Amidst constant hindrances, I was finally able to watch Nirbaak at the Mitra Cinema Hall, here in Kolkata. Nirbaak is a one of its kind Bengali film, by Srijit Mukherji. I was overflowed with the amount of interest I had for watching this movie. Partly because, I watched all the previous movies by Srijit before and found each of them kind of different and belonging to a different class of its own within the Bengali film space. Otherwise because, Nirbaak, particularly, at least from the trailer, seemed to be the most weird and different movie by Srijit so far. So there was that overpowering intention to watch it as soon as possible — and it made me inexplicably glad in the end.
First of all, take a look at the trailer:
Now that you have a basic idea of what the film might be like, let’s proceed.
Nirbaak (literally: Speechless) deals with love and emotions between people and living or non-living beings who can’t speak in a traditional way. The film is made up of four underlying sub-plots that are linked together by a single character of a woman (Sushmita Sen).
We saw emotions towards a non-living object by a human depicted in Ritwik Ghatak’s legendary Ajantrik. Nirbaak, however, is entirely in a different league. It’s not just an accumulation of ordinary everyday emotions that we’re used to seeing between people, but the true, core essence of love.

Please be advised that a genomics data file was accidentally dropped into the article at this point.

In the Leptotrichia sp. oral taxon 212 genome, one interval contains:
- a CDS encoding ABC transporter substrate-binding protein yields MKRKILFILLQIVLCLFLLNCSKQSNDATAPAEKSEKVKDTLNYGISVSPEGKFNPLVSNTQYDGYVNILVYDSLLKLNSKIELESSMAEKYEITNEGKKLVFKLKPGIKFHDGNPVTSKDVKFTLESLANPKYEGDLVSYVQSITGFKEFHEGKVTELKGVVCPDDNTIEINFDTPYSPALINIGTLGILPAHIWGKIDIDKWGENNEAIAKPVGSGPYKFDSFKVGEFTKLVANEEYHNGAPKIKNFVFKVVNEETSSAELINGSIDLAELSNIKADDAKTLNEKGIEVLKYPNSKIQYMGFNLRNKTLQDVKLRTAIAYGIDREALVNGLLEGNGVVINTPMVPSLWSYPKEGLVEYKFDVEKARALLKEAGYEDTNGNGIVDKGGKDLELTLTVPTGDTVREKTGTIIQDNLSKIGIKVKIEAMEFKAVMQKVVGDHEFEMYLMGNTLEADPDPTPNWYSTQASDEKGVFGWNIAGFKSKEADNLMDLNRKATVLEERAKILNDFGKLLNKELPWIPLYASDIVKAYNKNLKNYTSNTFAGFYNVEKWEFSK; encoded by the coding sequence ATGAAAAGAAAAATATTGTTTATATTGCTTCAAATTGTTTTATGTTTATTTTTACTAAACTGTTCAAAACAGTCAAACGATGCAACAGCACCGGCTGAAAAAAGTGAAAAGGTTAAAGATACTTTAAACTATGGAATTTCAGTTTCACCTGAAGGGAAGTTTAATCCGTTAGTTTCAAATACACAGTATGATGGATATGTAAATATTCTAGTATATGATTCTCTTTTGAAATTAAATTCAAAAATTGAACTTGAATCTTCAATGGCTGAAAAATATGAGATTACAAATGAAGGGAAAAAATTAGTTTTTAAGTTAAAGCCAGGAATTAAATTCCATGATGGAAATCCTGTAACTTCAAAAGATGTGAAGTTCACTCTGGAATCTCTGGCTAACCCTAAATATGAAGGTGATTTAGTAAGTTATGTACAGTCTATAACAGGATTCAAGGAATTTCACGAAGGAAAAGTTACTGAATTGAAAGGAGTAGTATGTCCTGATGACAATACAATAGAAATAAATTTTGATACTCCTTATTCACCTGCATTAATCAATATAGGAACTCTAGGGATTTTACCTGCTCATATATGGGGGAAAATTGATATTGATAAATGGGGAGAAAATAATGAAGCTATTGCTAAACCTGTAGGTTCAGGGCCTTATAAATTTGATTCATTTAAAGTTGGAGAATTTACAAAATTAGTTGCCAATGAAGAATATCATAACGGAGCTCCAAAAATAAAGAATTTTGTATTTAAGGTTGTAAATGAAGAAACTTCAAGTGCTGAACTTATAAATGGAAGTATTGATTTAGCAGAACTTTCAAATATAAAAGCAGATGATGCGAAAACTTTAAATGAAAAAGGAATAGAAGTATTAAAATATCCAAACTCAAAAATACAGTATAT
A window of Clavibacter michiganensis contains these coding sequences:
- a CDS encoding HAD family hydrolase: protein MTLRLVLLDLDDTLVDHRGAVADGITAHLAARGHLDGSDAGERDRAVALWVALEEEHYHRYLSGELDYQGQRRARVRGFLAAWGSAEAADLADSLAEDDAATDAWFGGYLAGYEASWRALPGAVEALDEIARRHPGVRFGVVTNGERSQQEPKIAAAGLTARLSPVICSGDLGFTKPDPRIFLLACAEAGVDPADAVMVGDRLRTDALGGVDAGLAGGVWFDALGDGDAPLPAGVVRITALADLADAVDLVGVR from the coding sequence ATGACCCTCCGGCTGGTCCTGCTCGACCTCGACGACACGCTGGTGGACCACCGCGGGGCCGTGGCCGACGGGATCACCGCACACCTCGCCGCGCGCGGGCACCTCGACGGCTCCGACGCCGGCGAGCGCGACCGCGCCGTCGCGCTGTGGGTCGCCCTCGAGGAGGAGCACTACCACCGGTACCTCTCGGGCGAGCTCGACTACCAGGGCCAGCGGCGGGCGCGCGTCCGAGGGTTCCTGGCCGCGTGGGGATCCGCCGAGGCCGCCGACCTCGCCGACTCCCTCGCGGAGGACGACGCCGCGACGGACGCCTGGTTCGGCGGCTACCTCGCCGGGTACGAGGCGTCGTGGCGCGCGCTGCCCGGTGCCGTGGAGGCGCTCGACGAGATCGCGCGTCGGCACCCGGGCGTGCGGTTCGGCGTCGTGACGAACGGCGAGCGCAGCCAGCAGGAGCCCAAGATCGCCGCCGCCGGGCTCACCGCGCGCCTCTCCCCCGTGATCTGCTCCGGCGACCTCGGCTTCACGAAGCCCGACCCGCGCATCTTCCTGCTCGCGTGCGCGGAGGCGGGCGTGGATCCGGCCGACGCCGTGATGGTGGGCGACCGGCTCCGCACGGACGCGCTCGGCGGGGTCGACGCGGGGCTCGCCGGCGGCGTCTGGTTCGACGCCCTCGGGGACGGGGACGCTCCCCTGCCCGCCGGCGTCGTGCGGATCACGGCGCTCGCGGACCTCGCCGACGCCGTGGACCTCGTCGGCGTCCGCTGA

The concept is pretty abstract. The script too solid. So, the actors were needed to match the script with their respective performances. To say that the cast justified the script would be an understatement. I got a feeling that no one else apart from the actors who were actually cast (including the female dog, not calling it a ‘bitch’ being intentional) could portray the characters that well.
Anjan Dutt, Sushmita Sen, the female dog, Ritwick Chakraborty – all of them were exceptional. Especially, I’m a bit curious as to how the director pulled such great, natural, touching acting out of the female dog! As always, Ritwick Chakraborty looked effortless in his acting. I mean, with him, it doesn’t look like he’s acting, it feels like he just naturally behaves in different ways depending on the film.
Kudos to the cinematography as well. It was world class and gave an entirely new dimension to the film whenever the tree’s and the dog’s perspectives were shown. Same with the background score by Neel Dutt.
I was also amazed by the amount of details Srijit Mukherji probably obsessed over. Especially the dog’s vision being shown as monochromatic. It’s a pleasure to watch and brings tears in the eyes of a genuine movies lover. 🙂
Srijit’s movies, generally speaking, give your intellect some roaming space. But still, there usually are quite a few crowd-pleasing elements that somewhat negatively impact the feel of the otherwise good movies, at least for me. Not any more. Nirbaak isn’t for everyone, nor will everyone understand it (let alone enjoy), but for my part, it left me speechless, and I’m sure there are many more people like me.
Rating: 4.5/5 (I wouldn’t wanna rate this in the first place, hence this tiny section at the bottom. This movie is an outcome of sheer brilliance. Definitely Oscar-grade stuff.)